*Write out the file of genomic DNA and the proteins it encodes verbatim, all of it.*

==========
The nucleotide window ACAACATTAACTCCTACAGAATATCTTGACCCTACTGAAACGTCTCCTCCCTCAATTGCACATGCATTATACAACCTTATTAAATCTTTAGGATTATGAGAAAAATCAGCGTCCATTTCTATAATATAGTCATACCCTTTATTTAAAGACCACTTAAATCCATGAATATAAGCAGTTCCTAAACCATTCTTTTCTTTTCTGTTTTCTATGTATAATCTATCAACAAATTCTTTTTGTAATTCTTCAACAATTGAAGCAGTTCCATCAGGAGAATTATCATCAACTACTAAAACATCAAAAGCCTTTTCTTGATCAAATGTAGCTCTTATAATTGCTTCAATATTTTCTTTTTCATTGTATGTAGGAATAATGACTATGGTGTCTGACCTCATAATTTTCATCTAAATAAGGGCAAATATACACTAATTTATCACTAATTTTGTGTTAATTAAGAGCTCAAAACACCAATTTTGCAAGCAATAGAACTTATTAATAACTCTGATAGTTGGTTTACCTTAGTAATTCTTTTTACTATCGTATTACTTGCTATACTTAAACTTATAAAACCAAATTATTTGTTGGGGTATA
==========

The nucleotide window ACAACATTAACTCCTACAGAATATCTTGACCCTACTGAAACGTCTCCTCCCTCAATTGCACATGCATTATACAACCTTATTAAATCTTTAGGATTATGAGAAAAATCAGCGTCCATTTCTATAATATAGTCATACCCTTTATTTAAAGACCACTTAAATCCATGAATATAAGCAGTTCCTAAACCATTCTTTTCTTTTCTGTTTTCTATGTATAATCTATCAACAAATTCTTTTTGTAATTCTTCAACAATTGAAGCAGTTCCATCAGGAGAATTATCATCAACTACTAAAACATCAAAAGCCTTTTCTTGATCAAATGTAGCTCTTATAATTGCTTCAATATTTTCTTTTTCATTGTATGTAGGAATAATGACTATGGTGTCTGACCTCATAATTTTCATCTAAATAAGGGCAAATATACACTAATTTATCACTAATTTTGTGTTAATTAAGAGCTCAAAACACCAATTTTGCAAGCAATAGAACTTATTAATAACTCTGATAGTTGGTTTACCTTAGTAATTCTTTTTACTATCGTATTACTTGCTATACTTAAACTTATAAAACCAAATTATTTGTTGGGGTATA